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Now is the winter of our discontent


This line, from Act I, Scene 1 of William Shakespeare's Richard III came to me when reading the following paragraph from an article published in the Times of Israel “Netanyahu, who is secular and hails from a socially liberal background, is likely to stand as a bulwark against some of the more extremist elements of his coalition”.

The full article entitled “Israeli liberals fear new government will undo progress on social, climate issues” "Members of emerging coalition under Netanyahu are vowing to roll back many achievements of predecessors covering environment, LGBTQ community and funding for Arab minority” can be read by clicking the below link. https://www.timesofisrael.com/israeli-liberals-fear-new-government-will-undo-progress-on-social-climate-issues/


The first four lines of the soliloquy read: Now is the winter of our discontent Made glorious summer by this sun of York; And all the clouds that lour'd upon our house In the deep bosom of the ocean buried.

So why did the words spoken by Richard, Duke of Glouster, and later King Richard III resonate with me?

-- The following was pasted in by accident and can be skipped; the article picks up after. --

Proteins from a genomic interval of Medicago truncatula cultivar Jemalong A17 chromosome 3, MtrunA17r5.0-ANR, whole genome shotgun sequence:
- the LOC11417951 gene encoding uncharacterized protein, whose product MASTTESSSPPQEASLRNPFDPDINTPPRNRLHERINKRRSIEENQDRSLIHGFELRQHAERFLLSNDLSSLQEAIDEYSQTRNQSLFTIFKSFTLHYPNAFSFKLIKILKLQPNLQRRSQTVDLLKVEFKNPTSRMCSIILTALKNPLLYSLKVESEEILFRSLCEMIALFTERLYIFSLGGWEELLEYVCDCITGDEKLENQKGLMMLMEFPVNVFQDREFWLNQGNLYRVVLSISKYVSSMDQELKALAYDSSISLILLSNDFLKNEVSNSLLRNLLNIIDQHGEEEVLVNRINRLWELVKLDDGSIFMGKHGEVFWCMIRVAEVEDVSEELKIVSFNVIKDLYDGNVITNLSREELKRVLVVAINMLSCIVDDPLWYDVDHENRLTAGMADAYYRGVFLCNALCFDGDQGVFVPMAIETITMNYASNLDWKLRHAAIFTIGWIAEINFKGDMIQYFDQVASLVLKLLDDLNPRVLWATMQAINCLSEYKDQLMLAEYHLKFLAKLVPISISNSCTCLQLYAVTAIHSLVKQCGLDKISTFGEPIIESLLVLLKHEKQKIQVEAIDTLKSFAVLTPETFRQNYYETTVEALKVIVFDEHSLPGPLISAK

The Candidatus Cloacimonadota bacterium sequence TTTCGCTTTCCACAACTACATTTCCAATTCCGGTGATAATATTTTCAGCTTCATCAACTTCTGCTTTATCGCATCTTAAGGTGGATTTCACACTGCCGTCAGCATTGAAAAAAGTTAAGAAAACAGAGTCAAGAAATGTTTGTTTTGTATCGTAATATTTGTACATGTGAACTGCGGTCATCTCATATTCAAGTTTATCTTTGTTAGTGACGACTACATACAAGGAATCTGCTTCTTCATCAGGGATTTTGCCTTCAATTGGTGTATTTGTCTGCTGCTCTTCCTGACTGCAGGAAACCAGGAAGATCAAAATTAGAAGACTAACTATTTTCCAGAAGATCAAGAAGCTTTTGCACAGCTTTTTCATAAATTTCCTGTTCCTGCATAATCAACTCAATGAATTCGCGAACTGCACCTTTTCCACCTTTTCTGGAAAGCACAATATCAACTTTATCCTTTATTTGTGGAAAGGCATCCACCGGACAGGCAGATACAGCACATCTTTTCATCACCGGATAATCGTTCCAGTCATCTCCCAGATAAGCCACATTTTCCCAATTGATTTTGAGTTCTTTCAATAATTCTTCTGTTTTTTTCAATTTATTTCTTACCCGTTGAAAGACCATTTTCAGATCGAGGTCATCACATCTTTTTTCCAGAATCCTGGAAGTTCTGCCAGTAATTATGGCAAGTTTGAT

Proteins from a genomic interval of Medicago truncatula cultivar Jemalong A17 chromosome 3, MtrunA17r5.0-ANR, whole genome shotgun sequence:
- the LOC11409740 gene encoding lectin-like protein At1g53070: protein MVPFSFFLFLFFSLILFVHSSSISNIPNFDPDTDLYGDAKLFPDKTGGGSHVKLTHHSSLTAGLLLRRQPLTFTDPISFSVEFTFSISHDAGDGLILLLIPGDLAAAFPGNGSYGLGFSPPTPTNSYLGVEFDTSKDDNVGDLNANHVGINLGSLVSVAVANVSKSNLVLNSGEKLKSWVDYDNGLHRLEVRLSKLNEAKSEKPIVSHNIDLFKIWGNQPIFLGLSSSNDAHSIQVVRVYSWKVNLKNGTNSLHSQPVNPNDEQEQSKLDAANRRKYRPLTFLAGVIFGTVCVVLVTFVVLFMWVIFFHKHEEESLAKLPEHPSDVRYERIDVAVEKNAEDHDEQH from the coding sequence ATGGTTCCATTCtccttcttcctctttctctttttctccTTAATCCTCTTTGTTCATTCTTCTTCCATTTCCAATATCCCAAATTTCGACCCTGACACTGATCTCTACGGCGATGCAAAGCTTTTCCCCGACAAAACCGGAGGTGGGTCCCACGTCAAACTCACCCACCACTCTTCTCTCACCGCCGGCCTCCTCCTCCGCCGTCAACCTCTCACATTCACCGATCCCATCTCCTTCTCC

I am no Shakespeare scholar, but that said, it is straightforward enough to understand the meaning of the opening lines.

The word “winter” does not refer to seasonal weather but rather the concept of “winter”, dark, cold, and misery. And as the season changes, we move from “bad” to “good”. Think Spring following Winter. Summer following Spring.

The line “made into a glorious happy summer” can be seen as a time of triumph and joy by Netanyahu as once again he claims accession to the premiership of Israel. Hail King BiBi, some may shout.

We are exiting the bad times in life, and there is nothing but good times ahead. We have endured the worst of a situation, and things are starting to improve for us.

This surely is the message that Benjamin Netanyahu wants to project to the people of Israel.

Whether it is true or not, time alone will tell.

Two other interesting points from the opening lines.

The reference “sun of York” refers to Richard’s brother Edward IV who grabbed the throne of England. And although Shakespeare writes “sun” the actual meaning is “son”.

Discontent is of course easy to define. The dissatisfaction with the current, soon-to-be discarded Bennett/Lapid government.

The line can also relate directly to Netanyahu. In this case, Netanyahu can claim to be dissatisfied with how life and history have been playing out. The “winter of discontent” is a period that’s now over for him, so he hopes.

So while there is a joy throughout parts of Israel, Benjamin Netanyahu has still, at least as of now, to calm or maybe even dispatch Hydra, the three-headed dragon that may well in time consume him.

The question is, does BiBi want to slay the dragon that is Smotrich, Ben Gvir, and Moaz? Does he have the balls to do so for the good of the country or is his ego so enormous that he is blinded to all else?




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